This week in family responsibilities discrimination, there was a lot of coverage of legislative efforts—both federal and state—to protect women from employment discrimination. There were also articles about insurance and paid leave as well as discussions about interesting pregnancy discrimination cases.
State Efforts to Pass Reproductive Choice Discrimination Laws
A number of states have attempted to add reproductive health choices to the list of characteristics on which an employer may not discriminate. These bills seek to prevent employment discrimination on the basis of reproductive health choices like contraception use and abortion. The bills are largely motivated by the Supreme Court’s decision in Burwell v. Hobby Lobby issued last summer that held that closely held corporations may claim a religious exemption to the Affordable Care Act’s contraception mandate that requires many businesses to provide preventative women’s health care, including contraception, when the organization offers health insurance to its employees. That decision has potentially left employees who choose to use most types of contraception in a position where their employers may discover that private use. And since employers who opt out of the requirement for religious reasons are opposed to contraception use, there is potential for discriminatory action against the employee.
This week, the New York State Assembly successfully passed a bill like this called the “Boss Bill.” The bill would prohibit discrimination and retaliation for personal decisions about reproductive health. The bill now moves to the senate for consideration. Learn more about the Boss Bill from Long Island News.
Also this week, D.C.’s reproductive health antidiscrimination law was essentially blocked by the federal House Committee on Appropriations. While the D.C. Council passed this law, because it requires some spending, the federal committee was able to block its implementation using a budget rider, a tactic that adds a clause about a specific action into a funding bill. Committee members expressed concerns about the conflict of the bill with the religious freedom of organizations. Read the whole story in the Washington Times.
Federal Efforts to Improve Protections for Pregnant Workers
Two weeks ago, we discussed the Pregnant Workers’ Fairness Act in the weekly Family Responsibilities Discrimination blog post. The bipartisan proposed bill would require employers to provide reasonable accommodations to pregnant employees in the same way the Americans with Disabilities Act requires employers to make reasonable accommodations for disabled employees. However, some members of Congress feel that this bill goes too far for pregnant workers.
An alternative bill to strengthen protection from employment discrimination for pregnant workers is the Republican-sponsored Pregnancy Discrimination Amendment Act. This bill follows the Supreme Court’s decisions in Young v. UPS and clarifies the current law on pregnancy discrimination. The law would require employers to treat pregnant workers with the same flexibility and offer the same accommodations they would to any other similar workers who temporarily cannot do their job in the way they typically do. However, this bill does not go nearly as far as the Pregnant Workers’ Fairness Act, and it is not surprising that this week, the Washington Post published a piece on how Republicans are losing the support of working mothers. Learn more about the Pregnancy Discrimination Amendment Act from Town Hall.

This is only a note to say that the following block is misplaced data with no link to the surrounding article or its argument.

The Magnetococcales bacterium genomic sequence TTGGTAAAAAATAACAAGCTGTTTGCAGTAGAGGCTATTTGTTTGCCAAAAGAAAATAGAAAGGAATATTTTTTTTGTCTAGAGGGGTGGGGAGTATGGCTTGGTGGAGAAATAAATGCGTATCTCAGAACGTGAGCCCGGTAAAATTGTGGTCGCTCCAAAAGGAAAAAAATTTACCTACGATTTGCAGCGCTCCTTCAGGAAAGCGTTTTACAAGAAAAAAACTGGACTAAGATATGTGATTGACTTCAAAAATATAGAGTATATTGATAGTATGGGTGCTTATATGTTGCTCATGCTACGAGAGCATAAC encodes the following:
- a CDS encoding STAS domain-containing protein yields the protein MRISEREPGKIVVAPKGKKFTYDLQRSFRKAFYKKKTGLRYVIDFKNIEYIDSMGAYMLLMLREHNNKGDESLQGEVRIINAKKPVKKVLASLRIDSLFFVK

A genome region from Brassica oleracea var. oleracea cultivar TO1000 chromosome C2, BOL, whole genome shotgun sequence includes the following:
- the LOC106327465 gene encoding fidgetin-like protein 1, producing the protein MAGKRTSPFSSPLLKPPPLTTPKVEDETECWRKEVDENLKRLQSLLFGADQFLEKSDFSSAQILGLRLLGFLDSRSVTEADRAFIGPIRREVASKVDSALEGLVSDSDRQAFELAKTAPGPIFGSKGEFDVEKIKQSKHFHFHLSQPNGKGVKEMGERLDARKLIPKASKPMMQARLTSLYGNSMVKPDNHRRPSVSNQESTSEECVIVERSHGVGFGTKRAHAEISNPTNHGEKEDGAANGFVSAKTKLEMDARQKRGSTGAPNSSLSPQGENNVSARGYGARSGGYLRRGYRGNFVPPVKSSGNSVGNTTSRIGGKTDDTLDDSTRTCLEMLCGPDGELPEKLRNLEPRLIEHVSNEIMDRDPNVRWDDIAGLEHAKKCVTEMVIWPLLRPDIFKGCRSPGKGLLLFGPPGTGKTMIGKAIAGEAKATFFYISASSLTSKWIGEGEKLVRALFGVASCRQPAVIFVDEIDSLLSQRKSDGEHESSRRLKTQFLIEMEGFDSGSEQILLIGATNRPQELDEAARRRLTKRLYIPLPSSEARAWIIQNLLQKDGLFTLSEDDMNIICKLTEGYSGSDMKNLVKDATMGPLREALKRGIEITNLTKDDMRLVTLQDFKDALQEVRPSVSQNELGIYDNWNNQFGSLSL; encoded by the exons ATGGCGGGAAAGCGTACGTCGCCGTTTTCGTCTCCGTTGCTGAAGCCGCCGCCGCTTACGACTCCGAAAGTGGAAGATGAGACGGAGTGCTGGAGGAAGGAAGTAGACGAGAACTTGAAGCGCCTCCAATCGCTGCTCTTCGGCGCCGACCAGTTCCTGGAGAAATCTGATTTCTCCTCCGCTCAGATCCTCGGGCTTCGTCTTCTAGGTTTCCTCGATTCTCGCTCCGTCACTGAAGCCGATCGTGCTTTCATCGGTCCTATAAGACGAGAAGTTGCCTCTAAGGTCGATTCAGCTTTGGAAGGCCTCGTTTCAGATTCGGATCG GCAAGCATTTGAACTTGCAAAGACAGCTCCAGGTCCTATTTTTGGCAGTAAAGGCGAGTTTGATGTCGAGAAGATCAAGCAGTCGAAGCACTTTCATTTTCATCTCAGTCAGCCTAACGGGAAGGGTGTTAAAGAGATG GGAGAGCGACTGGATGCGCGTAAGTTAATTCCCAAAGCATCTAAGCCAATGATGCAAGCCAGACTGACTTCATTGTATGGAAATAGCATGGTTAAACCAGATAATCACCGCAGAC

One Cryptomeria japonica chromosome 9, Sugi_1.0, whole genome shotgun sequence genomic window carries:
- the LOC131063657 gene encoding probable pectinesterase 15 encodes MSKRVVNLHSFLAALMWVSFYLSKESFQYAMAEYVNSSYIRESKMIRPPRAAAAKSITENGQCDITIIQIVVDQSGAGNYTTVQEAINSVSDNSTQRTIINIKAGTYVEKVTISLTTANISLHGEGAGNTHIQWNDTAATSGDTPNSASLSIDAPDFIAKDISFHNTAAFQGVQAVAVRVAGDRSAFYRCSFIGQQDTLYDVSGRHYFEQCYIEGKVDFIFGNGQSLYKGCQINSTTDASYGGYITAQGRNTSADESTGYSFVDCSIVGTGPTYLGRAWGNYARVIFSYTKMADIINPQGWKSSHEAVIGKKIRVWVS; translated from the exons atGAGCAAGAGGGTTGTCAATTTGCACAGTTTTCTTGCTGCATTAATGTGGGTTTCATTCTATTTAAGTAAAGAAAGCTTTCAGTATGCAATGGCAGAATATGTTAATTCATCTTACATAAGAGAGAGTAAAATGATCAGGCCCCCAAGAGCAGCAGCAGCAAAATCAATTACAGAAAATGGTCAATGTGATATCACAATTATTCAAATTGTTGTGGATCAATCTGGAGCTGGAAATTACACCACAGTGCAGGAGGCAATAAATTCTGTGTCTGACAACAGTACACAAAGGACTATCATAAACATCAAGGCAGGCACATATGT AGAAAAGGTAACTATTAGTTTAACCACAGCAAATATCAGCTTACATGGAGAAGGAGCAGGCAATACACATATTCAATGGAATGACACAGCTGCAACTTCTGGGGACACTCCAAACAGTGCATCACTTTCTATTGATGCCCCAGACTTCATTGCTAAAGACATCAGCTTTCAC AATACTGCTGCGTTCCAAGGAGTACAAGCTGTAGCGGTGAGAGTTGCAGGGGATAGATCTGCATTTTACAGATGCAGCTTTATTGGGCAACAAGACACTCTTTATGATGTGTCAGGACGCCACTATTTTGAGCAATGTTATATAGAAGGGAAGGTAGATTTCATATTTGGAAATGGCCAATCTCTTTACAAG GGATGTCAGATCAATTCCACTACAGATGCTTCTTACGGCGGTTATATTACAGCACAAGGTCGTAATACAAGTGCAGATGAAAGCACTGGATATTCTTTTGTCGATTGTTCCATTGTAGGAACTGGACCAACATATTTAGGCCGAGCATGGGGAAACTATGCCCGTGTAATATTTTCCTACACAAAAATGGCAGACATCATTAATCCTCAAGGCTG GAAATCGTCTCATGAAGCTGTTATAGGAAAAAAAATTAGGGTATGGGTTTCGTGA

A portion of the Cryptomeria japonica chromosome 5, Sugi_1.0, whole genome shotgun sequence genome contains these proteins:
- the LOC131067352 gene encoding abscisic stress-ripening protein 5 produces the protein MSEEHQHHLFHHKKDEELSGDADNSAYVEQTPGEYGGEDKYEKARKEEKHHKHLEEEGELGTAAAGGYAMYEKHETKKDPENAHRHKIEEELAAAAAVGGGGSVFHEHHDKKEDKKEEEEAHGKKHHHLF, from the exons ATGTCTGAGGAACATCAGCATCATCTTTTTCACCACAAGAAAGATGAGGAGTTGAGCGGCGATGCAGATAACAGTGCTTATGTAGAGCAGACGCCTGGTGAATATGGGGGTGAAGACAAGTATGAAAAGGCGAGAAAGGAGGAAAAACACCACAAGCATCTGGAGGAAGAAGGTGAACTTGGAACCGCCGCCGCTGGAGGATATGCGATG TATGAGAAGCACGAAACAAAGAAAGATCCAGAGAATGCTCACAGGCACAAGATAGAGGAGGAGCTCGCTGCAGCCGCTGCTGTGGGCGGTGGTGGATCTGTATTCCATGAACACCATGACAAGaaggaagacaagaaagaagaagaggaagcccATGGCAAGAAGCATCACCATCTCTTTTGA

Other Family Responsibilities Discrimination News
Insurance Does Not Cover Labor and Delivery Costs of Dependents
NPR reported that, while the Affordable Care Act requires employers to provide insurance that covers the costs of prenatal care, as well as labor and delivery, for pregnant employees (or their pregnant spouses), the same coverage is not required for dependents on the insurance plan. This is in spite of the Affordable Care Act’s mandate that dependents under the age of 26 may be covered on their parents’ health insurance plans. This creates a huge gap in coverage for working families. Read more on NPR.org.
TOMS CEO Advocates for Paid Paternity Leave
In a personal interview this week, TOMS CEO Blake Mycoskie discussed his own experience with taking paternity leave and why his company provides eight weeks of paid leave for new dads. Read the whole story in Today and Glamour.
Three-Judge Panel Court Says Potential of Becoming Pregnant Is Protected Under Title VII
In a case about discriminatory firing on the bases of national origin, race, religion, sex, and pregnancy, a district court in Minneapolis awarded summary judgment to the employer on all claims. This week, the Eighth Circuit upheld the decision except on the issue of pregnancy discrimination. The lower court held that, because the employee did not provide evidence that she was pregnant, she could not have experienced pregnancy discrimination. However, the Eighth Circuit noted that Title VII of the Civil Rights Act “also prohibits an employer from discriminating against a woman because of her capacity to become pregnant.” Learn more about the case from Business Insurance.
Outrageous Sex Discrimination and Pregnancy Suit
This week, a sex and pregnancy discrimination lawsuit was filed after an employee was outrageously harassed. The employee claims that her employer—a personal injury lawyer—constantly harassed her at work by discussing his sexual fantasies of her, kissing her, and telling her that he loved her. After she announced her pregnancy, he regularly called her “flubber belly.” The attorney later fired her. Read more about this story from Law360.